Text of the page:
Saturday, May 29, 2010

Sepia Saturday 5/29/10

Happy Sepia Saturday, & happy holiday weekend both to blog comrades in the States & those in the UK. I’ve finally gotten to scanning some photos from the long-promised photo album of my mother’s, & by way of introducing these photos, I’d like to introduce you all to my Aunt Vera, my mother’s sister, tho considerably older, as is clear in the lead-off pic. My mother was born in February 1916, so that picture most obviously date from the ‘teens. The woman to the right, Inez, is my grandmother. There’s no information on who the two standing woman might be, but I’d hazard a guess that the one to the right might be myGreat-Aunt Arlene, of whom I wrote last week.

Vera is a legend—in my mind, at least, if in no one else’s. As is the case with the almost equally legendary Great-Au
nt Arlene, I had very little personal contact with Vera—I recall her visiting us when I was young, & I most certainly recall the many postcards she sent to my sister & me, many of which I still have—there’s no doubt that my love of post cards came from my Aunt Vera’s correspondence.

My love of the westernn US may have come from her in a roundabout way, too—because those
postcards came from the west—from Oregon, where she lived & from other places in the west (& Mexico) where she traveled. But as I understand it, Vera was an inveterate traveler—a restless spirit. She also sailed the Atlantic on a ship to Africa—the only woman on the crew (she served as a cook). Although I’ve never heard it said in so many words, I do believe she flounted convention, & I strongly suspect that her move to the west was an escape from the more constrained (topographically & otherwise) New England landscape. I’ve often wondered since I first experienced the west & felt its draw over 20 years ago, how Vera felt when she first encountered those large spaces.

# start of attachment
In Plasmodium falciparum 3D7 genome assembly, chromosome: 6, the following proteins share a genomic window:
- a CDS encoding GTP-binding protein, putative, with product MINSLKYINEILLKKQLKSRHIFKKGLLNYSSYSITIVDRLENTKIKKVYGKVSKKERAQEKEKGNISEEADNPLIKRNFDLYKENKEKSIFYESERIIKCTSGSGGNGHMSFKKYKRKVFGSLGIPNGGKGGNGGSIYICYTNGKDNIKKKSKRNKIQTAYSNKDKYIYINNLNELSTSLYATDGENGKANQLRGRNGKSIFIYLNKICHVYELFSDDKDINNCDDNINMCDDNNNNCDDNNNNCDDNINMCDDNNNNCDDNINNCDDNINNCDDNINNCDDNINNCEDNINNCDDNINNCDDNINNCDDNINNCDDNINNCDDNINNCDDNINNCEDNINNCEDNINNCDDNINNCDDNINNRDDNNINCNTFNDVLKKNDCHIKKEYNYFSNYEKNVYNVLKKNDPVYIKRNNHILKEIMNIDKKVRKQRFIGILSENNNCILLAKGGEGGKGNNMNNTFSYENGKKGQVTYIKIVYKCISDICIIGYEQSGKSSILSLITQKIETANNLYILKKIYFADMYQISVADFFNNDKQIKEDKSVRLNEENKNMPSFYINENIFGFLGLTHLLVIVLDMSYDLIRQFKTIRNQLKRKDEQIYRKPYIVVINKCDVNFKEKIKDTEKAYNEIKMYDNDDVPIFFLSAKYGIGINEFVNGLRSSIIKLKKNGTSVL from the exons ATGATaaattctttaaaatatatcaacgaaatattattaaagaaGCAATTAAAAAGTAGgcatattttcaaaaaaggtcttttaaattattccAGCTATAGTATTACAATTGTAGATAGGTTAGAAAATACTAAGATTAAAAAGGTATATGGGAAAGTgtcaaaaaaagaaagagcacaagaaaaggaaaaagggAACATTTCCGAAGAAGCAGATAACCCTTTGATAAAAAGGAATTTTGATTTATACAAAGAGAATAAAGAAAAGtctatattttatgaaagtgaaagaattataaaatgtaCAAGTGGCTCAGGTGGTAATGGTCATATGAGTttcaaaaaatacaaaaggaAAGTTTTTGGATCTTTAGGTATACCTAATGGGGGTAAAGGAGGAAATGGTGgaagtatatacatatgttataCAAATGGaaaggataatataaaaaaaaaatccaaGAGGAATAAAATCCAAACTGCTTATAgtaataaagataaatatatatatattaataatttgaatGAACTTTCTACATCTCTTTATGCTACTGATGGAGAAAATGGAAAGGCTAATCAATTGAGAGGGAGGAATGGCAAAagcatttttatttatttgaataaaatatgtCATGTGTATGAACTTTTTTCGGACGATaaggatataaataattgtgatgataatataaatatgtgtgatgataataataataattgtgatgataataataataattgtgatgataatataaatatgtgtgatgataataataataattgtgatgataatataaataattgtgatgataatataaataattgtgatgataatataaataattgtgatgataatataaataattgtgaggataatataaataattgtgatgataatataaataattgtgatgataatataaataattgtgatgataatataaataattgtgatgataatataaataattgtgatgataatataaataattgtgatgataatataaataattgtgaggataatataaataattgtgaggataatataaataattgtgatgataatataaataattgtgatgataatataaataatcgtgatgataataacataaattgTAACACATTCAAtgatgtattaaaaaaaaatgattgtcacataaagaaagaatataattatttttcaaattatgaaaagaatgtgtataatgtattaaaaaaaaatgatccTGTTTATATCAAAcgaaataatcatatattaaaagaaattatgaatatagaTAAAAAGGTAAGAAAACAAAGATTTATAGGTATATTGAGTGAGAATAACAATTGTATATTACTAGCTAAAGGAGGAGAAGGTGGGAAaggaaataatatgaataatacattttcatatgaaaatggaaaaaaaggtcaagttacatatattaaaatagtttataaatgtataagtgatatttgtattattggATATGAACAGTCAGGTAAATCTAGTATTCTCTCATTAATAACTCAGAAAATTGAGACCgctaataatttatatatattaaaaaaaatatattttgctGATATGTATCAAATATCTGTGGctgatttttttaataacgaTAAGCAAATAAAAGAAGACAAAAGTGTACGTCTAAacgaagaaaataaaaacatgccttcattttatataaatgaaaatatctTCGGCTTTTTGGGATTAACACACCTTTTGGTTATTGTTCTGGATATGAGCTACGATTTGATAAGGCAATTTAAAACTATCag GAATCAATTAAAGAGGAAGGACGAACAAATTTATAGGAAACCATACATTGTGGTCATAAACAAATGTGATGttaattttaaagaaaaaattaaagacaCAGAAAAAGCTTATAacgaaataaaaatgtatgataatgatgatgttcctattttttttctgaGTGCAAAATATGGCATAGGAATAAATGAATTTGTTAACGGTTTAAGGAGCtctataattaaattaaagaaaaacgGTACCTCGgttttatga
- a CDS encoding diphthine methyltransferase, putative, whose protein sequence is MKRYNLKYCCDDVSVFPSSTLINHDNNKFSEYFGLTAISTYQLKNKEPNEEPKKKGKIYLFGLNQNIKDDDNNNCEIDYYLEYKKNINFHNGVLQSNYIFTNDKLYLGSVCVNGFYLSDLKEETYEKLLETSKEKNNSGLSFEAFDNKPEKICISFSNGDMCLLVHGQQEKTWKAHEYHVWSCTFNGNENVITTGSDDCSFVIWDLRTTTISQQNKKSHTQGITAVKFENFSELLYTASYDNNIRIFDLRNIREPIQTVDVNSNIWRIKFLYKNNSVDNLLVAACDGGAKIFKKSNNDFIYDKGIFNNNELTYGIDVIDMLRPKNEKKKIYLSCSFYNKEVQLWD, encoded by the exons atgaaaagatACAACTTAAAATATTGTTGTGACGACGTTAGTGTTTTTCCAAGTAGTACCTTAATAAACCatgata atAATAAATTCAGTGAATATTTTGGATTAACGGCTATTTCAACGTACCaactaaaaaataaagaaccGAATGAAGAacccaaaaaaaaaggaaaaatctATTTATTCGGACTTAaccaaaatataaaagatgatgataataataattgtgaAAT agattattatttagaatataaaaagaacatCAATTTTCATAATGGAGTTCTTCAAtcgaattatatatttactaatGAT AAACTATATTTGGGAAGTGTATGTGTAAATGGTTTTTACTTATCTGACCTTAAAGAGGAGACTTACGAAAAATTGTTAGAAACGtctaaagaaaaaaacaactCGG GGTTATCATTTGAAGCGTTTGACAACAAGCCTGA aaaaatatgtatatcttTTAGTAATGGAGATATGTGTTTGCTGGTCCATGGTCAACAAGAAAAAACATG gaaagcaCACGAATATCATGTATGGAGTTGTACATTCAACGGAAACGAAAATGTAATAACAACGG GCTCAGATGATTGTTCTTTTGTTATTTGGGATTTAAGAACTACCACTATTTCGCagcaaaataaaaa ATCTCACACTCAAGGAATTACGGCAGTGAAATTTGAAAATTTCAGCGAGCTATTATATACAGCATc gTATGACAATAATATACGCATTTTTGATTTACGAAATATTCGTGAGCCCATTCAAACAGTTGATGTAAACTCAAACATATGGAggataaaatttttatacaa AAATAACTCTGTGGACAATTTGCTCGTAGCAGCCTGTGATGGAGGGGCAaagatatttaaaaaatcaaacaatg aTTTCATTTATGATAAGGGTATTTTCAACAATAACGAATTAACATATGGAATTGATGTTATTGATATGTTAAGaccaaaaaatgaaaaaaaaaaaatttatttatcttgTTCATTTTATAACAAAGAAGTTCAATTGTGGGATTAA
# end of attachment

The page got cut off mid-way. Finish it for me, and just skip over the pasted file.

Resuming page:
Which brings me to another way that my Aunt Vera plays a large role in my psych
ic life. When she was entering her declining years in the early 1970s, she asked my mother to move west to Florence, Oregon where Vera lived to take care of her. While the move would have been in Vera’s interest, it also would have had some advantages, I think, for our family; but it wasn’t to be, & Vera passed away in 1977. It’s interesting—sometimes the things that don’t happen have as much impact as the things that do. That’s been the case several times throughout my life.

I really like the photo entitled “Vera-‘me’” & dated April 5, 1921. As a young woman, there’s an adventurous & assured air about Vera, just as I would have imagined; the winter photo of her with her mother Inez & my mom, Elizabeth, as an infant also speaks to that, I think, with the jaunty feather in her cap.

Hope you’ve enjoyed getting to know my Aunt Vera—& please check out other Sepia Saturday participants here.